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Overwatch 2’s Change To 5v5 Is The Worst Decision It Could Have Made

We recently learned that Overwatch 2 is due to shrink squad sizes from six players per team to just five. As someone with well over 1,000 hours in the game, who used to play on a team that averaged out at around 3,600 SR (Masters, the second-highest competitive rank in the game, accounting for the top four percent of players worldwide), I’m here to tell you that this, reader, is the absolute worst number of players any Overwatch team can have.

Let’s put our thinking caps on here – we’re not getting Overwatch Ground War, meaning that we were never going to see some kind of enormous, mayhem-filled match type. Although I’d like a battle royale mode for Overwatch, that’s not looking particularly likely either. I’d assume the maximum number of players you could ever reasonably expect would be nine, increasing the standard 2-2-2 formation to a beefier 3-3-3, or any other strategic permutation amounting to the same sum of overall heroes. So now we’ve got a possibility window spanning one to nine.

Before I make a case for every number that’s not five, allow me to explain why five is so astronomically stupid. Each of Overwatch’s three roles can be subdivided into two smaller positions within them. For example, supports can be main or secondary support – consider Mercy and Zenyatta’s healing capacities, respectively – whereas DPS is usually separated into hitscan (insta-registration of bullets) and projectile (anything fired has an arc with its own distinct velocity and trajectory). You can also make a case for builders and support DPS as opposed to traditional damage-dealers, but the main distinction has to do with impact registration and how that pertains to team compositions and map layouts.

Tanks, meanwhile, are divided into main tank and off-tank categories. The former includes Reinhardt, Orisa, Winston, and sort of Sigma, whereas the latter subset is occupied by Zarya, Roadhog, D.Va, and sort of Wrecking Ball. The “sort of” clauses here are because the more recent tanks added to Overwatch’s roster are mostly aligned with one category, but adopt minor inspiration from the other one. Ultimately, though, the main distinction has to do with whether or not the tank has a shield, which directly affects their ability to function as a main tank, which in turn refers to how effectively they can use their status as a team anchor to control engagement.

While the main tank functions in this way, the off-tank is doing every tanky job the main tank doesn’t have time for – protecting support heroes, supplementing damage heroes, and tending to any objective that requires a big, chunky health bar. From Roadhog’s hook to Zarya’s bubbles, each off-tank has some degree of authority over space manipulation, too, which allows them to use the main tank’s anchorage to support more active area control. They’re an essential part of fluid, facile, and fantastic Overwatch – and guess what? They’ll be the first on the chopping block when it moves to 5v5.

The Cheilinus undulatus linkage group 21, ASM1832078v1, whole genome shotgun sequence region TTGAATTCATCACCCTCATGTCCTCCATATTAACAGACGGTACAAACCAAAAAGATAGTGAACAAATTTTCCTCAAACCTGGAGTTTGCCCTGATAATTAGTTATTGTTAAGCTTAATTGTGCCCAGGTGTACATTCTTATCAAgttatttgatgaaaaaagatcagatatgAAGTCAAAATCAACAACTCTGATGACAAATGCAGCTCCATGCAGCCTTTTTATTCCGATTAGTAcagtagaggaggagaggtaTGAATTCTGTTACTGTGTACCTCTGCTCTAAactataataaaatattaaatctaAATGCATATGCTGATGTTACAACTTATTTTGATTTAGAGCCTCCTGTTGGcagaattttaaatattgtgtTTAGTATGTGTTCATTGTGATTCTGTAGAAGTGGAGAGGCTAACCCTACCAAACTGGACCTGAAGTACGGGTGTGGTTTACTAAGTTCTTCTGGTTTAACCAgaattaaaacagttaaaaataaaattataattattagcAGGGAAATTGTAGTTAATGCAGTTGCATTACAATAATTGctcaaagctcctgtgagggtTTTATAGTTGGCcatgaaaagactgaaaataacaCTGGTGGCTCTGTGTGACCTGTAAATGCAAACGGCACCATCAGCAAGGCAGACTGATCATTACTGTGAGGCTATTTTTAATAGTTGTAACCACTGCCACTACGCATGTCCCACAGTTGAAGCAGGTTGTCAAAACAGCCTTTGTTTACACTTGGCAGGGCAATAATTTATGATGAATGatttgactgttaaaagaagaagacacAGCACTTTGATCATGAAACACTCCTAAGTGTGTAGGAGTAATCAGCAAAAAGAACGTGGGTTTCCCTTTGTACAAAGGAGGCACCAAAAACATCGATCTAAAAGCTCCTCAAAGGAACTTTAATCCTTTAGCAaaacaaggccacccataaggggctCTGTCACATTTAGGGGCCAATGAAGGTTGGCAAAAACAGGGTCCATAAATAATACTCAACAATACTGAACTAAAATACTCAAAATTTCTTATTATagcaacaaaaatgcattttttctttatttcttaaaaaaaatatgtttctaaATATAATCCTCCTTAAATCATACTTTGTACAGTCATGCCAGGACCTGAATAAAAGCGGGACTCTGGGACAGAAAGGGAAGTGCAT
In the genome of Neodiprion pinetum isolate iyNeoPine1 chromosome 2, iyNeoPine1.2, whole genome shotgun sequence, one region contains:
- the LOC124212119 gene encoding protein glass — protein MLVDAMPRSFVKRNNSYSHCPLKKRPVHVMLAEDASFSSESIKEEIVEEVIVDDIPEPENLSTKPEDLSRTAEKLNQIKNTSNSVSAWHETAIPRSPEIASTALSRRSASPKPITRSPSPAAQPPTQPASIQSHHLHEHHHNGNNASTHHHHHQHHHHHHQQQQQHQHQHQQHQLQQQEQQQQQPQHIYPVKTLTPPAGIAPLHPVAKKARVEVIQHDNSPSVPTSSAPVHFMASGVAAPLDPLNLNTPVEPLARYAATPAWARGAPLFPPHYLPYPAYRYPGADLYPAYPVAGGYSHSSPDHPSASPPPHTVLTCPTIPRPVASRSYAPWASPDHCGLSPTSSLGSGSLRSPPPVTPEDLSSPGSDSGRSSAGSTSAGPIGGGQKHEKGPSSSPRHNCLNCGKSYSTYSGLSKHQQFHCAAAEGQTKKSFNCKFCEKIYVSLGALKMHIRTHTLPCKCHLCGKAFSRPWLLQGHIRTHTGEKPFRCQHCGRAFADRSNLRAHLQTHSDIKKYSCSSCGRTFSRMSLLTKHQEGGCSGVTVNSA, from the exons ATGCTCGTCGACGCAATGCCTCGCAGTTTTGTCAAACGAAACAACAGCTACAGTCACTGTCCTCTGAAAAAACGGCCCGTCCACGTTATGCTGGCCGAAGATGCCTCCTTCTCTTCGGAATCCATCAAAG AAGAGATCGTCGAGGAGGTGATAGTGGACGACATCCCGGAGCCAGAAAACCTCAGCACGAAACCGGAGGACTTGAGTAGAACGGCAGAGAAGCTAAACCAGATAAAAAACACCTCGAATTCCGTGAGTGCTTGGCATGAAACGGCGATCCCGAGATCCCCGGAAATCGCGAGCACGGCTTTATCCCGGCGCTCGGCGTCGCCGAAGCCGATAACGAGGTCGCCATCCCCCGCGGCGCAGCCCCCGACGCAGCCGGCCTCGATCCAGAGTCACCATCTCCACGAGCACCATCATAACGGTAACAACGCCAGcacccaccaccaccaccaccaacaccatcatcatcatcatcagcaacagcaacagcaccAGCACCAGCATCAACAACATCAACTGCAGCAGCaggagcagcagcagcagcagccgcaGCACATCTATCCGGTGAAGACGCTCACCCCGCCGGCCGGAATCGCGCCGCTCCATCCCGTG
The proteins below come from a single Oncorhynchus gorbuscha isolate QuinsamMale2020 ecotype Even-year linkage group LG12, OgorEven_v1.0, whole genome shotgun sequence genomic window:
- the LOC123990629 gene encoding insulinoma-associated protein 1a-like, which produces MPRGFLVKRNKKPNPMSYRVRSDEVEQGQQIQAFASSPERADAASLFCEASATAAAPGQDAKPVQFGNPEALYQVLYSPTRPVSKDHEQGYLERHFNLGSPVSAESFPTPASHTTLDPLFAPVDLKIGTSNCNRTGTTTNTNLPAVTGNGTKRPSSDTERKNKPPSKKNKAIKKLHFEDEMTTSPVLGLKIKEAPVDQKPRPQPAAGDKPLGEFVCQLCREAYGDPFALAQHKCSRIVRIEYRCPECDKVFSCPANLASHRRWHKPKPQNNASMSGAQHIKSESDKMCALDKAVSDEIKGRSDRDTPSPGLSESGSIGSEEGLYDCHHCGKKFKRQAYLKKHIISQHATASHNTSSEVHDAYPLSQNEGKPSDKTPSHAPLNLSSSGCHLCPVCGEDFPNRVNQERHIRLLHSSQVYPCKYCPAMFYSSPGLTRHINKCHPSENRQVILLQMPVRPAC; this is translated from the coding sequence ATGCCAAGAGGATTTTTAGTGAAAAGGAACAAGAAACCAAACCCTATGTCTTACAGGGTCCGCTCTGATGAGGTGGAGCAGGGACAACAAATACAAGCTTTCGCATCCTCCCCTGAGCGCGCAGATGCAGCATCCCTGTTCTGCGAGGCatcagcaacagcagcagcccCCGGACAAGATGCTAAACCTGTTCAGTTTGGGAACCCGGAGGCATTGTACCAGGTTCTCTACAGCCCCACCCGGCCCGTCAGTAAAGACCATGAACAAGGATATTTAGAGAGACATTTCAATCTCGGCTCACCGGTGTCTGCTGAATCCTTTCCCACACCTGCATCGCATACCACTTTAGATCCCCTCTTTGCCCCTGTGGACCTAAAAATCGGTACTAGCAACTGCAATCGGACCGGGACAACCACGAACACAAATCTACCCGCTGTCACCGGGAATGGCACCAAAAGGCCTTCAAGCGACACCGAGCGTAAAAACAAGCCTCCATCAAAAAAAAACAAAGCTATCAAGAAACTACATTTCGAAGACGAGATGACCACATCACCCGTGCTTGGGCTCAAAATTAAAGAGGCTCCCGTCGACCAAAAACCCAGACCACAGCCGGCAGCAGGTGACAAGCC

Main tanks can’t go anywhere, which is just a simple fact. To combat a main tank, you need damage, so if the other team runs two DPS and you run an off-tank, you’re going to feed ultimates like they’ve been brought up with a silver spoon. There’s just no way you’re running one support with two tanks and two DPS either, mostly for the same reason – it will affect the damage/healing balance per team way too much. As a result, the most basic logic available to us suggests each team will be made up of a main tank, two DPS, and two healers – no room for off-tanks. And, as with all metas, team formations are often mirrored. Great.

So, let’s crunch the numbers. In a 1v1, it doesn’t matter who you pick (although you should probably play DPS or an off-tank, realistically speaking). 2v2 means you’re missing one role, which means you need to outsmart your opponent. 3v3 is a 1-1-1 formation. 4v4 has the opposite strategic makeup to 2v2, in that you can field one of each role and tactically decide which one to choose for your fourth player. 5v5 is shit. 6v6 is how it is now. 7v7 gives you one extra space on top of having one hero from each role and sub-role, and 8v8 does the same but with two extras. 9v9 is 3v3, which actually sounds great provided it would hypothetically be implemented alongside larger maps.

So, reader, allow me to reiterate: 5v5 is rubbish, to the extent that five is the single worst number of players any Overwatch team could ever have.

I’ve been excited for Overwatch 2 for a very long time. Overwatch is one of my favourite shooters in history, as well as being my absolute favourite online game ever made. I’ve been excited about the potential a story with some of my most beloved characters in video games could have for donkey’s years, as well as the opportunity to run PvE gauntlets with my friends and all of the other mystery inherently surrounding Blizzard’s highly anticipated sequel to one of the most iconic hero shooters around town. 5v5, though? Nah. I’ll stick to current Overwatch for competitive, thanks.

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